Movie Review: Kedi

Kedi, a documentary by Ceydar Torun. Reviewed by Nathan Worcester for Deluxe Video Online.

Movie Review: Kedi

Kedi is a documentary after my own heart. A lens into the culture of Istanbul, the film embraces the “show, don’t tell” style that I find most pleasing. It has about a million cats in it as well. Also a plus.

Way back before all the Oscars hullabaloo, a trailer for Kedi, a documentary about the stray cats of Istanbul floated across my radar. After a long purr-gatory waiting for this film, it finally screened in Portland. Due to it’s reclusive release nature (the film has very limited screenings, and will not hit VOD/Blu-Ray until November), it would be quite easy to pass this film by. That would be a shame. If you like documentaries, cats, or just spending a soothing hour and a half Kedi will be catnip for your soul.

This cat is colloquially known as the neighborhood psychopath. She would be very disappointed if you missed this film.

Kedi (2016)

Kedi (Turkish for Cat) is the brainchild of Ceyda Torun. This directorial debut was inspired by her childhood. Until the age of eleven, she lived in Istanbul, and was fascinated by the cats that weave their way in and out of Turkish culture. Cats have been integral to Istanbul from its inception, both for companionship and as a pet-able port-city pesticide. The film follows 7 of these feral felines as well as those whose lives are intertwined with them.

Unique in all aspects

Lots and lots of cats.

The cats in Kedi are as diverse in looks and behavior as the communities they adopt. The documentary is very scant on narration, allowing the residents of Istanbul to introduce us to their furry friends first hand. As such, each cat is used as a mirror into the people they interact with. Some see the cats as neighbors, others as resident rat catchers. Assisting the cats can be a civic duty, a spiritual journey, or a therapeutic endeavor. Many of the people in the film are gifted storytellers in their own right, and the yarns they spin are charming.

The views are quite gorgeous.

The cinematography and music in the film set each encounter up uniquely. Inner city cats are framed with frenetic jazz music and tight first person cameras. Residents of scenic vistas are represented in peaceful chorales and panoramic visuals. Wharf-side wanderers get folksy sea-shanties and a dollop of night vision coverage.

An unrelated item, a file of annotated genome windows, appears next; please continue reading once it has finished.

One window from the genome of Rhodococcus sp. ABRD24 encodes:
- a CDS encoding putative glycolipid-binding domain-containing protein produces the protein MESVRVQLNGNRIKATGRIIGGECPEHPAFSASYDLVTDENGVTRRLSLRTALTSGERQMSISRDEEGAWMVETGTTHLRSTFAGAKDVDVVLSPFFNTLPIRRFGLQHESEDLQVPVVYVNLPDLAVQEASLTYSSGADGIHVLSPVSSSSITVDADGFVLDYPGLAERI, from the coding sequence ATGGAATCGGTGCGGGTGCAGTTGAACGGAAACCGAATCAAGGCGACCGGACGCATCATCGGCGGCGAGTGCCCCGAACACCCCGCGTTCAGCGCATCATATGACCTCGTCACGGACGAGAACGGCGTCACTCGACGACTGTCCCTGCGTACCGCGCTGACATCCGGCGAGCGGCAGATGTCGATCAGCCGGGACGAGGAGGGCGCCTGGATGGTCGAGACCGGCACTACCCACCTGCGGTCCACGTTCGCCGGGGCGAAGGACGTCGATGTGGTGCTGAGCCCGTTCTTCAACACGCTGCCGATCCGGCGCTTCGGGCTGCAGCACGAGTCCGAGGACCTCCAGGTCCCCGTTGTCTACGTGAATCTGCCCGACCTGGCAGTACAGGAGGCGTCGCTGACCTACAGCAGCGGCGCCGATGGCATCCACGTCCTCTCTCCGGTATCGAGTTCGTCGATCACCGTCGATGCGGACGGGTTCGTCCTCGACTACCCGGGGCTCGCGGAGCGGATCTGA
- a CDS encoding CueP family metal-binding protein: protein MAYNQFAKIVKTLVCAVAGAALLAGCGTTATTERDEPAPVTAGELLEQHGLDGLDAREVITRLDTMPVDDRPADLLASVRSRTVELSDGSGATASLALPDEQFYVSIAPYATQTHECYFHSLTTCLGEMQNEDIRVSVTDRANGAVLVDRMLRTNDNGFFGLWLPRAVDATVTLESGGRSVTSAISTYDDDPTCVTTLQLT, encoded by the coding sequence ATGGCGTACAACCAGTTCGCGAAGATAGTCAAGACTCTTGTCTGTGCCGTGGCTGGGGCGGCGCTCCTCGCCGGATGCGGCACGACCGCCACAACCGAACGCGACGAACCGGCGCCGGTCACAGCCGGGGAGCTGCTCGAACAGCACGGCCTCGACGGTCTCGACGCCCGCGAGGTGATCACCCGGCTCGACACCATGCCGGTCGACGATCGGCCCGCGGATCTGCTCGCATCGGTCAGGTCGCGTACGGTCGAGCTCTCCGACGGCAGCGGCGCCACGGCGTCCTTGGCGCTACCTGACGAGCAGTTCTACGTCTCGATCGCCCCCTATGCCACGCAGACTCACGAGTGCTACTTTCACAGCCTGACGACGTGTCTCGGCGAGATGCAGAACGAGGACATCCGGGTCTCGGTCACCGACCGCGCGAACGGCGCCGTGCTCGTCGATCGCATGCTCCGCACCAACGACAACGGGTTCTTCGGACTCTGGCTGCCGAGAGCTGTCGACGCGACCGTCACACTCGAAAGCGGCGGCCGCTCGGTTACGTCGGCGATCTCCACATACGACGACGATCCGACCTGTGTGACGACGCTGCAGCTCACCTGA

Only what you take with you

The only unifying theme is that the film is here to show, not tell. Kedi can be a charming look into the culture and evolving lifestyles of Istanbul (both the people and the cats). Or it could just be relaxing time spent with a bunch of purring cuddle machines. There is comedy, drama, and a touch of tragedy in the film, but it never forces a narrative onto you.

See anything you like?

At a tight 80 minutes, the film doesn’t wander nearly as much as our headstrong protagonists. As such, the investment made into this film is entirely up to you. You can be as finicky as a feline with your involvement with the experience. I enjoyed this movie in the theater, but I could also see a very strong case for this being an enjoyable experience at home on a rainy day or when you’re feeling blue.

A warm saucer of milk

I came into this film looking for a low-key, soothing time. As such, my bias might be showing in the review. I also really enjoy slice of life documentaries, so your mileage may vary. Lastly, Kedi is a decidedly niche film. Despite all that,  I really enjoyed this movie, and think you may as well. It is a polished production of a very unvarnished product. The contrast of the professionalism of the documentary with the unique, unpredictable nature of its subject is inviting. Also, cats.

If watching this dignified little beggar paw for food doesn’t get you, nothing will.

Kedi will be playing at the Nickelodeon theater in Portland Maine for a little less than a week. It will be showing sporadically around the nation until the end of May. You can find out if there is a showing around you at the movie’s website.


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